The successful hosting of the 2010 Fifa World Cup has done wonders for South Africans’ national confidence and the country’s image abroad, according to pre- and post-tournament surveys commissioned by Fifa.
International awards for SA stadium
South Africa’s FNB Stadium, previously known as Soccer City, was a major hit with the fans during the 2010 Fifa World Cup. It’s also been racking up the design and construction awards, most recently being named the overall winner at the prestigious international Leaf Awards.
South African ‘can-do’ wins again
A novel beer vessel introduced in South Africa during the 2010 Fifa World Cup has been named Can of the Year 2010 by The Canmaker magazine, which reports on innovations in the metal-packaging industry.
Bafana, Tshabalala do SA proud
2010 was a good year for Bafana Bafana, and it ended on a high, with news that South Africa was up to 50th in football’s latest world rankings, and that Siphiwe Tshabalala’s blistering opening goal of the 2010 World Cup was among 10 nominees for Fifa’s goal of the year.
Pride for Africa as Spain strike gold
Only 12 kilometres separate Spain from Africa at their closest point, and they were united in celebration at the finish of a 19th Fifa World Cup that sent a fault line of happiness stretching all the way from Bloemfontein to Barcelona.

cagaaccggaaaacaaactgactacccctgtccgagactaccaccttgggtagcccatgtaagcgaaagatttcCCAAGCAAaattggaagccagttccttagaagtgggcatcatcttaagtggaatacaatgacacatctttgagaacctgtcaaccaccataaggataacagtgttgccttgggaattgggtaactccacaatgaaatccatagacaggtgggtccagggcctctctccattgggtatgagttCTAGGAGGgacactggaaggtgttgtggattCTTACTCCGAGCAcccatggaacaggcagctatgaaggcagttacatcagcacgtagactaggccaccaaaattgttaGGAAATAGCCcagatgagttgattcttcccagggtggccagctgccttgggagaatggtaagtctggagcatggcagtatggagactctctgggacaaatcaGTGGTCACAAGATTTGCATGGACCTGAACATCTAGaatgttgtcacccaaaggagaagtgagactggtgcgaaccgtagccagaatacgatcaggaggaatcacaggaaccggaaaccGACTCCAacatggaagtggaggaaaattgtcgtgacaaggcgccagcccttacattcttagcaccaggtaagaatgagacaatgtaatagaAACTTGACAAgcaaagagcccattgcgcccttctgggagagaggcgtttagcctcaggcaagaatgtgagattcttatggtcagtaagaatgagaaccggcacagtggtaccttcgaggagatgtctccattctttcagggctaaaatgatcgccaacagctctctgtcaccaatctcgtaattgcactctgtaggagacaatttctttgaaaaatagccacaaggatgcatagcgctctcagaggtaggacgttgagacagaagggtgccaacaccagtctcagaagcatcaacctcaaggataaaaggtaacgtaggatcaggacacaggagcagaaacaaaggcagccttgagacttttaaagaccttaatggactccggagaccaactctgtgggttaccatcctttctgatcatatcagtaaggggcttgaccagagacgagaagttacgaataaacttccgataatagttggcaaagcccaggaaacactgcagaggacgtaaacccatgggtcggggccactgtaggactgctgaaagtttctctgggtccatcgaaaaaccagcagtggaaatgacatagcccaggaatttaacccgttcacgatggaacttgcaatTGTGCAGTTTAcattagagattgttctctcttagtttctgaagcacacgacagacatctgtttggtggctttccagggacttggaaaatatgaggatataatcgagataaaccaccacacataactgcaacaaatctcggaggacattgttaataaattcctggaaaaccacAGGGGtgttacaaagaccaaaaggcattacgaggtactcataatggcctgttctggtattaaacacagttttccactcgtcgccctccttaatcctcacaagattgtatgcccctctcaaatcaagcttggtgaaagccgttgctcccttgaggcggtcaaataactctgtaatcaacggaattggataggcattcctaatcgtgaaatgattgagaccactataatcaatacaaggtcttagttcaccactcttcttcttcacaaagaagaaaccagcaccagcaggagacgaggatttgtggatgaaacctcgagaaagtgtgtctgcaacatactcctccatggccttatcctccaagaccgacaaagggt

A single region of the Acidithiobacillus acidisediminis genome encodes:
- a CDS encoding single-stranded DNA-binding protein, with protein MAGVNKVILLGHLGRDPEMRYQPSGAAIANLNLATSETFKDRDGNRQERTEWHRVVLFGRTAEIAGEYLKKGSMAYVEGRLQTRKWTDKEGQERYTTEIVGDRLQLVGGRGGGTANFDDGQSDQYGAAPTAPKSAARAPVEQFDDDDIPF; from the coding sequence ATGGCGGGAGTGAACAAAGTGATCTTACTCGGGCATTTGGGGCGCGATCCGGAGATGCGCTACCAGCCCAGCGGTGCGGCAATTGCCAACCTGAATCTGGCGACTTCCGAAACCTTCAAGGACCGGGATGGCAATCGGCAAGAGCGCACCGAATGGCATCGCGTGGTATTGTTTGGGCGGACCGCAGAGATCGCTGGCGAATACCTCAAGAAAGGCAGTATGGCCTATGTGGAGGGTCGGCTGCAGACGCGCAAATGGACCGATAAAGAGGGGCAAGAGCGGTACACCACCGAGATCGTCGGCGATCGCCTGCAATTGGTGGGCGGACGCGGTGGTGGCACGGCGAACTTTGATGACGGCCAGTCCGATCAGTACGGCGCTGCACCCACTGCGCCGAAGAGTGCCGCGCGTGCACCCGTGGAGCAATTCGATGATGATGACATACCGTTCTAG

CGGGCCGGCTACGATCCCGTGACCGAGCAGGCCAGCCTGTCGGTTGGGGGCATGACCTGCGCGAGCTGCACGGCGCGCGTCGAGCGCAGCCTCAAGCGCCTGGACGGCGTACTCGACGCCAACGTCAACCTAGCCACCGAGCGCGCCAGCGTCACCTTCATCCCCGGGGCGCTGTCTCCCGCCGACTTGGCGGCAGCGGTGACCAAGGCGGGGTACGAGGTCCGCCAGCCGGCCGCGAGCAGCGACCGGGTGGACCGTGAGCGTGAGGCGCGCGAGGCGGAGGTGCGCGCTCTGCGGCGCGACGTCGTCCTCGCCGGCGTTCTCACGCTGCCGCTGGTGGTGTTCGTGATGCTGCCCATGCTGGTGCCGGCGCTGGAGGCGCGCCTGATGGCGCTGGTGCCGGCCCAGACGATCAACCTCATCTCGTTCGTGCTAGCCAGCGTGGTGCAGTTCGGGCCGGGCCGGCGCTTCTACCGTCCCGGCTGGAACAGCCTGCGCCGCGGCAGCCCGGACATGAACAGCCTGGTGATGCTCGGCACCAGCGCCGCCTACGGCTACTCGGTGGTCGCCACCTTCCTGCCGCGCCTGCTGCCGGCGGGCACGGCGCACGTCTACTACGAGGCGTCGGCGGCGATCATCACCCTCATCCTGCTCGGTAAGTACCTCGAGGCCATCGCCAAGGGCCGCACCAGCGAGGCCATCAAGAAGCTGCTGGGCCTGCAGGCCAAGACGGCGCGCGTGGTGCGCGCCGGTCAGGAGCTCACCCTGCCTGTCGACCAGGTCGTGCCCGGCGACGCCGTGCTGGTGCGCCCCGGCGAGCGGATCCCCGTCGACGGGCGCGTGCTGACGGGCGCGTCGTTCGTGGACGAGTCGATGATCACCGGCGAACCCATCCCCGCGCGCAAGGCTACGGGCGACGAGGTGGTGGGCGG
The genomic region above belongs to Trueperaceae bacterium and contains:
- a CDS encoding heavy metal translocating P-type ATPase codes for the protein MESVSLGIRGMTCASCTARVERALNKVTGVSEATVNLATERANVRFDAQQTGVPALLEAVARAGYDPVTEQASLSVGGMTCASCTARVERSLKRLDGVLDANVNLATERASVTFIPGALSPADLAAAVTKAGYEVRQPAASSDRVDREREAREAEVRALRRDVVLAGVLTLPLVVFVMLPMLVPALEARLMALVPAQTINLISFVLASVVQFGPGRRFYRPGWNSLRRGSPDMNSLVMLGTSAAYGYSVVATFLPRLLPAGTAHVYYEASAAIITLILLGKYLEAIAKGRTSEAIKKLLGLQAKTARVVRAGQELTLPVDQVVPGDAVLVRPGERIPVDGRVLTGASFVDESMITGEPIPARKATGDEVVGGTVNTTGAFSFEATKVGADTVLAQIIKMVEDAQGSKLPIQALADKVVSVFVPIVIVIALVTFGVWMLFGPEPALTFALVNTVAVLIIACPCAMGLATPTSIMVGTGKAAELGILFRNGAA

South Africans the ‘true stars’: Zuma
The people of South Africa were the “true stars” of the 2010 Fifa World Cup, uniting to prove to the world that the country and the continent was capable of hosting a world-class event, says President Jacob Zuma.
South Africa’s World Cup wins hearts
The aftermath of hosting what has been hailed by one and all as a successful 2010 Fifa World Cup will no doubt leave South Africans with a massive hangover. However, the tournament has given them a new sense of pride, confidence and optimism, and opened a new chapter not only for the hosts but for the African continent.
World Cup: Cape Town takes a bow
As Cape Town played host to the semi-final clash between the Netherlands and Uruguay on Tuesday night, the city bid farewell to its 2010 Fifa World Cup journey. For the city residents, it has been a memorable month that will live with them long after the tournament.
Durban a hit with World Cup fans
South Africa’s “Surf City” was the place to be on Friday as fans streamed in by the thousands for one of the most anticipated matches of the 2010 Fifa World Cup group stages, Brazil versus Portugal. While the match itself did not live up to the hype, the city of Durban certainly did.
SA the ‘plan B’ of future World Cups
“There is not a single part of this World Cup where we have not been able to go beyond the level of past World Cups,” Fifa secretary-general Jerome Valcke said at the halfway mark of the 2010 Fifa World Cup. “South Africa will become the ‘plan B’ of any future World Cup.”
South Africa’s 2010 tourism harvest